Ohm’s law is one of the most known equations in electronics. The following related equation can be utilized to determine the current generated in a conductor fed by a voltage source, with a certain differential voltage applied at its terminals, in terms of the electrical conductivity of the material:
In Equation 1 above it is easy to find a direct proportionality between the electric current, I, and the parameter, σ, that represents the electrical conductivity, which is dependent on the intrinsic physical characteristics of the material conducting the electric flow (see Table 1):
The table of electrical conductivity values of various conductors (Click on this link to be taken to the Source and an enlarged image of the table below: Wikipedia)
Table 1 reveals that the graphene material shows the highest electrical conductivity among the conductors commonly utilized in electronics, such as copper, aluminum, and silver. Moreover, recently a new discovery has been found in this area (see Figure 1):
“Using electrons more like photons could provide the foundation for a new type of electronic device that would capitalize on the ability of graphene to carry electrons with almost no resistance even at room temperature – a property known as ballistic transport.
The ballistic transport properties, similar to those observed in cylindrical carbon nanotubes, exceed theoretical conductance predictions for graphene by a factor of 10. The properties were measured in graphene nanoribbons approximately 40 nanometers wide that had been grown on the edges of three-dimensional structures etched into silicon carbide wafers.”
(Source: Georgia Tech Research News)
“An international research team claim to have produced graphene ribbons in which electrons move freely. Charge mobility in the advanced materials exceeded one million cm2/V.s which makes their electron mobility 1000 times greater than that of the silicon semiconductors.” (Source: EETimes Europe)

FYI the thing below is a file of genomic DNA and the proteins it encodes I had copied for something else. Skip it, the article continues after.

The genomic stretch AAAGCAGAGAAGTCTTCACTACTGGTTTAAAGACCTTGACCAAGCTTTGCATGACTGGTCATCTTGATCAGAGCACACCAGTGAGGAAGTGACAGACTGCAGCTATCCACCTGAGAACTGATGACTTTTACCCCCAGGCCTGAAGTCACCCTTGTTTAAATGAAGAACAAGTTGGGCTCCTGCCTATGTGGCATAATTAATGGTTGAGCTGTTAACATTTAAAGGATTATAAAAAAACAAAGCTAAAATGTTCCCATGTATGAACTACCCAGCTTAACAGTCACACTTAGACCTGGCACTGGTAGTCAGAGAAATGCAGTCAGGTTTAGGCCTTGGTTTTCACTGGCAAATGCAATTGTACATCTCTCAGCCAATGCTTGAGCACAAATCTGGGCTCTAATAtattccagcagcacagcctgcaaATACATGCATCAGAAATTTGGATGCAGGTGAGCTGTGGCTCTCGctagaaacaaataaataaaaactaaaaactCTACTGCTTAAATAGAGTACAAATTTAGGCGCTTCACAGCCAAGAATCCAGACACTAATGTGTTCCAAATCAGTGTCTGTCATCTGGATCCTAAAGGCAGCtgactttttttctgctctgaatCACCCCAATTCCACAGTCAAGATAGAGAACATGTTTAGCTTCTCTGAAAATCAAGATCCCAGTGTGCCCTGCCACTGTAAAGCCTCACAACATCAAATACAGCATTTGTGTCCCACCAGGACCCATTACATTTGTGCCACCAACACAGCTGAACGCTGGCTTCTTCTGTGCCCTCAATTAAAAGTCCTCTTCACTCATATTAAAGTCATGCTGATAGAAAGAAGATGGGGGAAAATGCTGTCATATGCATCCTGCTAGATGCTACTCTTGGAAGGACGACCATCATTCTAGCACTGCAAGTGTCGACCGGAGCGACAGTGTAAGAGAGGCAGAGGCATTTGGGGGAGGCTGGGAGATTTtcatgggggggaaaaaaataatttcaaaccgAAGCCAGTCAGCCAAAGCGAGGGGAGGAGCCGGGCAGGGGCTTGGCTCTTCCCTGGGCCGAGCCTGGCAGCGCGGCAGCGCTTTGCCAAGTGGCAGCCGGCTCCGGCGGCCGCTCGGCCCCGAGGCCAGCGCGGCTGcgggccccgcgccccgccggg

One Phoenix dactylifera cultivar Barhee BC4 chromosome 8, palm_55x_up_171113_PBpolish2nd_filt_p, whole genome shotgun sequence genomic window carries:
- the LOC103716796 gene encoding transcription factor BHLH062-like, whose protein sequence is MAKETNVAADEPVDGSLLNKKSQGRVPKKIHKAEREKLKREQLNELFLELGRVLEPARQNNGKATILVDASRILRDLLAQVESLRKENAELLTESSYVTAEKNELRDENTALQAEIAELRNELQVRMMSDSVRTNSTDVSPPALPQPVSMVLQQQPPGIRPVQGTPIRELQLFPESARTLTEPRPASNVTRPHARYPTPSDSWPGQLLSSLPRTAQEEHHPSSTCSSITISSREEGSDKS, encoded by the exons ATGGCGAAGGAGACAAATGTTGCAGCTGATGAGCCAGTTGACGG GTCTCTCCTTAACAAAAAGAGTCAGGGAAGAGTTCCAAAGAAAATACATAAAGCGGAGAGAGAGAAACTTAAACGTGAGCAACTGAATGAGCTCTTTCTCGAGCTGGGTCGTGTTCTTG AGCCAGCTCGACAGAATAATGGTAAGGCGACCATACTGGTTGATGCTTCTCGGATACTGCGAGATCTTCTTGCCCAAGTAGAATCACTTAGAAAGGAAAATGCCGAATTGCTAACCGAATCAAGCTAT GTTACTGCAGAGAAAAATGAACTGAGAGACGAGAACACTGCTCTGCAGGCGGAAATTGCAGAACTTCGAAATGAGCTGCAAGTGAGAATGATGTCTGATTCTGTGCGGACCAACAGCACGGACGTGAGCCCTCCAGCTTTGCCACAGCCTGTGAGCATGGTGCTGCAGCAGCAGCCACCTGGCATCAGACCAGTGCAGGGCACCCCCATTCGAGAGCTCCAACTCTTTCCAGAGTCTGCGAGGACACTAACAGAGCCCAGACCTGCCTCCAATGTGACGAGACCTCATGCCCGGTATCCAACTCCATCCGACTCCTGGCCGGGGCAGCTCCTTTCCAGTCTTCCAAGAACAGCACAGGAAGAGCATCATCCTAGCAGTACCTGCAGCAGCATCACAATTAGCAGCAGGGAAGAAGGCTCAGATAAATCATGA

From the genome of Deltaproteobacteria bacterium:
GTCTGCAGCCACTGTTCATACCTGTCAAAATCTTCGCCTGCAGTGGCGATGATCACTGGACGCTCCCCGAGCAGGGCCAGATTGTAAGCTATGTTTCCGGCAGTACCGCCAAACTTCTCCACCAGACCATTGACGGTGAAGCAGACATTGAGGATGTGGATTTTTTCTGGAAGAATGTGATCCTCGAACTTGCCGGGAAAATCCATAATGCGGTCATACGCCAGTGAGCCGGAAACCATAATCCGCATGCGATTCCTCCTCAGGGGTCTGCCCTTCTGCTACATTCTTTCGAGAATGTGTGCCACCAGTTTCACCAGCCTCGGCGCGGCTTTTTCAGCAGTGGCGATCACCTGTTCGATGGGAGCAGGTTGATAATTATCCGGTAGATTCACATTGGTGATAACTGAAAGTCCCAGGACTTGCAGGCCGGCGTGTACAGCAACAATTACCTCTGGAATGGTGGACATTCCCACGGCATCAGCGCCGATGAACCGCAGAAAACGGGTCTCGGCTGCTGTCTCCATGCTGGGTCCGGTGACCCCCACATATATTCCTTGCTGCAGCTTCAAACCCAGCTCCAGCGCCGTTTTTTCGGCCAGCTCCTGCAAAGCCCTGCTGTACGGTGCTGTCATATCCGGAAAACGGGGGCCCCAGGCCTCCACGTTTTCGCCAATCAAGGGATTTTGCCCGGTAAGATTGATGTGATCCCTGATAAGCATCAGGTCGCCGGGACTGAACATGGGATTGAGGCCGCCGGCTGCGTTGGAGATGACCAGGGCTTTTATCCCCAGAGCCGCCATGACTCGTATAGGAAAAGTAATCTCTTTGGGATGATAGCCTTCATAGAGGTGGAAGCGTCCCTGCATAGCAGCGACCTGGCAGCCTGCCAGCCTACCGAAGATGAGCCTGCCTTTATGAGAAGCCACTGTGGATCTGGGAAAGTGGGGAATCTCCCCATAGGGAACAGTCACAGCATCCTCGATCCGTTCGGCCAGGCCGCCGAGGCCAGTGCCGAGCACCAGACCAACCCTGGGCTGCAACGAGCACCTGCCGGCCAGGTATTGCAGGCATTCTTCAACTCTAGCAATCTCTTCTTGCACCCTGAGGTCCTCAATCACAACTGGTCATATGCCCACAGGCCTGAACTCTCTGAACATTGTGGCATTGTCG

Graphene’s high electrical conductivity makes this material an optimal solution for applications requiring high speed execution such as computing core processors of calculators that need to handle large volumes of data in a short timeframe:
“Graphene's unique properties of thinness and conductivity have led to global research into its applications as a semiconductor. At just one atom thick and with the ability to conduct electricity at room temperature graphene semiconductors could replace existing technology for computer chips. Research has already shown that graphene chips are much faster than existing ones made from silicon.” (Source: University of Manchester)
The speed of graphene semiconductors might be an interesting option for NASA supercomputers (see Figure 2):
“Pleiades, one of the world's most powerful supercomputers, represents NASA's state-of-the-art technology for meeting the agency's supercomputing requirements, enabling NASA scientists and engineers to conduct modeling and simulation for NASA missions. This distributed-memory SGI ICE cluster is connected with InfiniBand® in a dual-plane hypercube technology” (Source: NASA supercomputers)
The NASA Pleiades supercomputer (Source: nasa.gov)
How do you like the very high value of the electrical conductivity of graphene? Do you ever need a faster processor for your computations? Do you think graphene could guarantee an outstanding speed of operation in chips to empower future electronics technology?